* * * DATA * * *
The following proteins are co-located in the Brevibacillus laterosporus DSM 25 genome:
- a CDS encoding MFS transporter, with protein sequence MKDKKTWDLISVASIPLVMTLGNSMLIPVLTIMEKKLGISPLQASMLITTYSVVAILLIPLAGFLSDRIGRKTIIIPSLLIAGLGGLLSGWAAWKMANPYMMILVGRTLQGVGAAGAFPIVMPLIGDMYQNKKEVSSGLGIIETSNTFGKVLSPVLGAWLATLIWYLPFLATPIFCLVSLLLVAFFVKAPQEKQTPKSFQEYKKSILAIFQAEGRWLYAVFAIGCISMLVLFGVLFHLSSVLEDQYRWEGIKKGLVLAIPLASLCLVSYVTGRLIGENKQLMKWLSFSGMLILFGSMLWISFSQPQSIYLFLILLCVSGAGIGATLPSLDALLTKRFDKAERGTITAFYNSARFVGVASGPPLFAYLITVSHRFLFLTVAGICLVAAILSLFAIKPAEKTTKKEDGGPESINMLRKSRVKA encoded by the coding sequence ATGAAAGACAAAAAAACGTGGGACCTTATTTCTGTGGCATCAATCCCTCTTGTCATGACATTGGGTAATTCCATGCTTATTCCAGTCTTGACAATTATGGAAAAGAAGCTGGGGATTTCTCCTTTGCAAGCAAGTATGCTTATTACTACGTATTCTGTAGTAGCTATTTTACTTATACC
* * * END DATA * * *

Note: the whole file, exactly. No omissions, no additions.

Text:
The following proteins are co-located in the Brevibacillus laterosporus DSM 25 genome:
- a CDS encoding MFS transporter, with protein sequence MKDKKTWDLISVASIPLVMTLGNSMLIPVLTIMEKKLGISPLQASMLITTYSVVAILLIPLAGFLSDRIGRKTIIIPSLLIAGLGGLLSGWAAWKMANPYMMILVGRTLQGVGAAGAFPIVMPLIGDMYQNKKEVSSGLGIIETSNTFGKVLSPVLGAWLATLIWYLPFLATPIFCLVSLLLVAFFVKAPQEKQTPKSFQEYKKSILAIFQAEGRWLYAVFAIGCISMLVLFGVLFHLSSVLEDQYRWEGIKKGLVLAIPLASLCLVSYVTGRLIGENKQLMKWLSFSGMLILFGSMLWISFSQPQSIYLFLILLCVSGAGIGATLPSLDALLTKRFDKAERGTITAFYNSARFVGVASGPPLFAYLITVSHRFLFLTVAGICLVAAILSLFAIKPAEKTTKKEDGGPESINMLRKSRVKA encoded by the coding sequence ATGAAAGACAAAAAAACGTGGGACCTTATTTCTGTGGCATCAATCCCTCTTGTCATGACATTGGGTAATTCCATGCTTATTCCAGTCTTGACAATTATGGAAAAGAAGCTGGGGATTTCTCCTTTGCAAGCAAGTATGCTTATTACTACGTATTCTGTAGTAGCTATTTTACTTATACC